Einstein's general theory of relativity is the bedrock supporting numerous areas of physics. In extreme astrophysical objects such as pulsars, supernova explosions, quasars and black holes the action of the gravitational force is completely dominant. General relativity encroaches onto the new discipline of astroparticle physics. Embedded in great clusters of galaxies are gravitational lenses that act as telescopes giving distorted views of matter in the remote universe. Instrumentalists continue to develop interferometers and spacecraft that should allow detection and observation of gravitational waves. Cosmology provides the intellectual space where relativists confront the universe.
It is almost a century since the publication of the general theory. In that time, it has made a steady transition from the obscurity that followed its confirmation to a central position in high-energy astrophysics and cosmology.
Jean Eisenstaedt tells of the historical events surrounding general relativity and the techniques Einstein employed to construct this almost impenetrable theory. Einstein began with the special theory in which the laws of physics are written in an invariant form that holds for any reference frame in uniform motion. His 1905 paper showed that length and time are not intrinsic magnitudes: they depend on the motion of the frame of reference with respect to which they are measured. The same paper set out the relativistic version of the Doppler effect, and the way in which frequency and energy are transformed by a change of frame. Later that year, he introduced his famous equation E=mc² to establish the equivalence of mass and energy.
Einstein next turned to gravitation, although few of his colleagues supported him. Mass-energy equivalence implied that energy is a source of gravitation. Thus, he sought a generalisation of Newton's theory of gravitation to accommodate the new relativistic mechanics. Eisenstaedt gives a compelling account of Einstein's thinking style and his approach to theory. His success with the special theory stemmed from his adoption of principles such as the constancy of the velocity of light. He then used mathematical tools to explore the consequences of the principles. For the general theory, he adopted the principle that gravitational mass (how bodies fall) and inertial mass (how bodies resist force) are identical: the principle of equivalence. To this, he added the principle of covariance, which expresses the idea that physical laws are intrinsic and therefore have the same inherent form that is independent of the co-ordinate system in which we choose to work. Finally, he dismissed Newton's concept of absolute space.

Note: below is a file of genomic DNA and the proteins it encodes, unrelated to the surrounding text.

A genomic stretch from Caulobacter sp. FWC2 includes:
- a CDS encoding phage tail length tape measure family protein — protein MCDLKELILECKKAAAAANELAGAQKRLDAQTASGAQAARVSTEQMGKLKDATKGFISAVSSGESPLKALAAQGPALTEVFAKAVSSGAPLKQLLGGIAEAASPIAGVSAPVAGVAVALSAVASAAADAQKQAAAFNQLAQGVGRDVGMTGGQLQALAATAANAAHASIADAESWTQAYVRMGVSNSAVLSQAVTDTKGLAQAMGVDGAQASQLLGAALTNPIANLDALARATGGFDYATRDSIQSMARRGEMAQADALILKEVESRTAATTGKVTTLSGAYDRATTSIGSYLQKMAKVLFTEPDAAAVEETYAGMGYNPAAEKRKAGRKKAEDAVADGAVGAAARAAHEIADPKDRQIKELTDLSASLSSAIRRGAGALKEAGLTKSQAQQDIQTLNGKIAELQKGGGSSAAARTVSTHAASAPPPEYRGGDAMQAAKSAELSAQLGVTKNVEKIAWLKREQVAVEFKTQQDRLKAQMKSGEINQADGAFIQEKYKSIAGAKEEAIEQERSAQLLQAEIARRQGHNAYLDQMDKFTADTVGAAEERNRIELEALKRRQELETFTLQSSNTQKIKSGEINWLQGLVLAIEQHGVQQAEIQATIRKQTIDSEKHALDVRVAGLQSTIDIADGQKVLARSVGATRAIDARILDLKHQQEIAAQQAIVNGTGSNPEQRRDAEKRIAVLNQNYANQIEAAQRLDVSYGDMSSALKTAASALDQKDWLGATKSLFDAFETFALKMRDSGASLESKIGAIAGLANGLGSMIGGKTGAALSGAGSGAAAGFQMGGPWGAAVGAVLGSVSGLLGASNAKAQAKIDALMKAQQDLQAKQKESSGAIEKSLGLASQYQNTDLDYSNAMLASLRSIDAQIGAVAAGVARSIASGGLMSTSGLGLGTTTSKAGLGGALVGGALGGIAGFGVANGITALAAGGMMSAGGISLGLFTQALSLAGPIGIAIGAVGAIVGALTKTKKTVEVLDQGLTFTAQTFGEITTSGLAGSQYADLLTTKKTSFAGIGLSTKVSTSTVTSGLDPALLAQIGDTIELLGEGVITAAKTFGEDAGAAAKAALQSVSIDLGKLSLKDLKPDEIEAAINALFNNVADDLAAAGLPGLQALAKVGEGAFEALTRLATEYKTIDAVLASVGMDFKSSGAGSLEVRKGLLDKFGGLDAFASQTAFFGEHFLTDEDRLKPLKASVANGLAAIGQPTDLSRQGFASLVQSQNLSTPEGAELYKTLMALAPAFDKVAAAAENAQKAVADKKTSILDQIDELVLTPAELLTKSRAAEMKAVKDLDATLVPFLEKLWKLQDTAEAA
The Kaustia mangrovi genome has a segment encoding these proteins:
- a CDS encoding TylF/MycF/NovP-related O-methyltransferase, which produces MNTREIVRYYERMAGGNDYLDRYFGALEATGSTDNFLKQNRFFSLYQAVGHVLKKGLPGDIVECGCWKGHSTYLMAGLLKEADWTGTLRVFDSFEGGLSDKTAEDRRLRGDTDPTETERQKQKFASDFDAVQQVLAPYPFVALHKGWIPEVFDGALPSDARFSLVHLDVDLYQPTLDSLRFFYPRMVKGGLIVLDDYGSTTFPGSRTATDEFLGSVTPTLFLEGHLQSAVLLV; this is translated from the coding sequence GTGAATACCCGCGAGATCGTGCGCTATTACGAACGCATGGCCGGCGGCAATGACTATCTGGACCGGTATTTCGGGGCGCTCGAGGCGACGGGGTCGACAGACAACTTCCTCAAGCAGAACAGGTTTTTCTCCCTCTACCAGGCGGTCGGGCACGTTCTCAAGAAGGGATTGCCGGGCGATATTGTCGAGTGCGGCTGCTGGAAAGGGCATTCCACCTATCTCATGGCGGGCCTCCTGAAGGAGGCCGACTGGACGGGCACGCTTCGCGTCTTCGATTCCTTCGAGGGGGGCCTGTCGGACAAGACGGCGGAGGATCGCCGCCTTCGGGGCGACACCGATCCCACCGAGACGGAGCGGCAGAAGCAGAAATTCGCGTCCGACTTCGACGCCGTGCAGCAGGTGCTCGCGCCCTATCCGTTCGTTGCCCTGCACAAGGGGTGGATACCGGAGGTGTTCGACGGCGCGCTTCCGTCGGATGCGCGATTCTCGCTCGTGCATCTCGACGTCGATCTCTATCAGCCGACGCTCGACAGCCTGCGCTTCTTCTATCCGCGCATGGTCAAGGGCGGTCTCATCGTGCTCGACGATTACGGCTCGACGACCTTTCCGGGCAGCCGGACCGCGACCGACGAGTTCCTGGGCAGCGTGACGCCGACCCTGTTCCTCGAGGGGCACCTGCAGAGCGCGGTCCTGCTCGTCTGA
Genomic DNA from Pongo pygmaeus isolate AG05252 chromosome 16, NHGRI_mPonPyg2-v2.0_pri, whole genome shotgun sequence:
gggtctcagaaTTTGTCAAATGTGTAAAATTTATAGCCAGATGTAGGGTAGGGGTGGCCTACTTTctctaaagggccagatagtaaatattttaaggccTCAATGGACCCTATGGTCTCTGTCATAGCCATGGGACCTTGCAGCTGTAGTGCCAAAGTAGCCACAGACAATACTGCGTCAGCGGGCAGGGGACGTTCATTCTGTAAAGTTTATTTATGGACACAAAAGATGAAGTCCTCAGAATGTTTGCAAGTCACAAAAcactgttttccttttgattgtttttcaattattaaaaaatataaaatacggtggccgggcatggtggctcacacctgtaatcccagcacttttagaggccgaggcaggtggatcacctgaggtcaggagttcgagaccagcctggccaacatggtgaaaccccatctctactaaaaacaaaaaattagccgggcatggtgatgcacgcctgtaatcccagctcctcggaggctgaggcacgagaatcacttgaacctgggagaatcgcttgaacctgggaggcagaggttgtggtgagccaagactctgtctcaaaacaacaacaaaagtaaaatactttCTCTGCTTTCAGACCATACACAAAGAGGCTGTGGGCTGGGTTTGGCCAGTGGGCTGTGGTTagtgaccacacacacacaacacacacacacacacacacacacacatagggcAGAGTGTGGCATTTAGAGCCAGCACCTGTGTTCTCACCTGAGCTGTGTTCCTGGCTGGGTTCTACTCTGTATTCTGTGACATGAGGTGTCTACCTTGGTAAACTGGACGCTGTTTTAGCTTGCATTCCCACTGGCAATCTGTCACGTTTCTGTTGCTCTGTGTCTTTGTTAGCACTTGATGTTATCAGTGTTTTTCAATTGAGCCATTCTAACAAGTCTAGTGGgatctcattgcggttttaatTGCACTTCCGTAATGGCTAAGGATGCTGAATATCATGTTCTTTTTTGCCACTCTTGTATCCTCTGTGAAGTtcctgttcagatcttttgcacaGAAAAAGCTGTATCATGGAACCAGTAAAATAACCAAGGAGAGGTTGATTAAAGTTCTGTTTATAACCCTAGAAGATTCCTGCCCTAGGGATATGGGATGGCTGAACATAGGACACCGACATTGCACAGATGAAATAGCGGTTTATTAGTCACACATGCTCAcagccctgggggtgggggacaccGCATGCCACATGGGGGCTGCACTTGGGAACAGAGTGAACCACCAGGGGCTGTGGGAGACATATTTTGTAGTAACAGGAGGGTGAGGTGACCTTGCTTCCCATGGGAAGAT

To understand the structure of space-time and the behaviour of matter within it, Einstein used mathematical tools that had never featured before in theoretical physics. In particular, he used tensor calculus to handle the transformations between reference frames. By late 1915, he had the field equations in the now classical form and could write to his friend Heinrich Zangger that "the theory is beautiful beyond comparison", adding:
"Only one colleague has really understood it."
Now the theory could be put to the test. Einstein correctly accounted for the motion of Mercury's perihelion, the first fundamental success of the theory. The second success concerned the deflection of light rays by a massive body. At the total eclipse of the Sun on May 29, 1919, a team led by the Cambridge astrophysicist Arthur Eddington validated Einstein's theory. Eddington had been the first scientist in Britain to receive Einstein's paper, and he immediately recognised its significance. The eclipse result brought worldwide fame overnight. Eddington also had a hand in the third test, which states that clocks run more slowly in a gravitational field. In 1925, at his suggestion, the Mount Wilson Observatory observed the spectrum of the white dwarf companion of the star Sirius, finding that it had a redshift caused by the large gravitational field of the collapsed star.
After the 1920s, Einstein spent little time on general relativity. His revolutionary ideas were eclipsed by an even more startling theory, quantum mechanics, in which uncertainty and chance featured significantly, and to which Einstein also made brilliant contributions. Relativity theory moved into obscurity. Newton's much simpler theory explained almost everything concerning motion in the solar system. It must have seemed pointless to expend so much effort on a difficult theory when the divergence at the level of measurable results was so small.
The discovery of pulsars in 1967 rescued general relativity from its small niche in an ivory tower. Once theorists had identified pulsars with rotating neutron stars, it was a small step to posit the existence of black holes, the physical behaviour of which could be explored only through general relativity. Cosmology was transformed, the quest for quantum gravity launched, and relativistic astrophysics burst on the scene.
This book is a treasure from a world expert. It offers a deeper understanding of Einstein's theory and, above all, it is an inspiring account of his unique scientific style.
Simon Mitton is a fellow of St Edmund's College, Cambridge.
The Curious History of Relativity: How Einstein's Theory of Gravity was Lost and Found Again
Author - Jean Eisenstaedt
Publisher - Princeton University Press
Pages - 384
Price - £18.95
ISBN - 0 6911 1865 5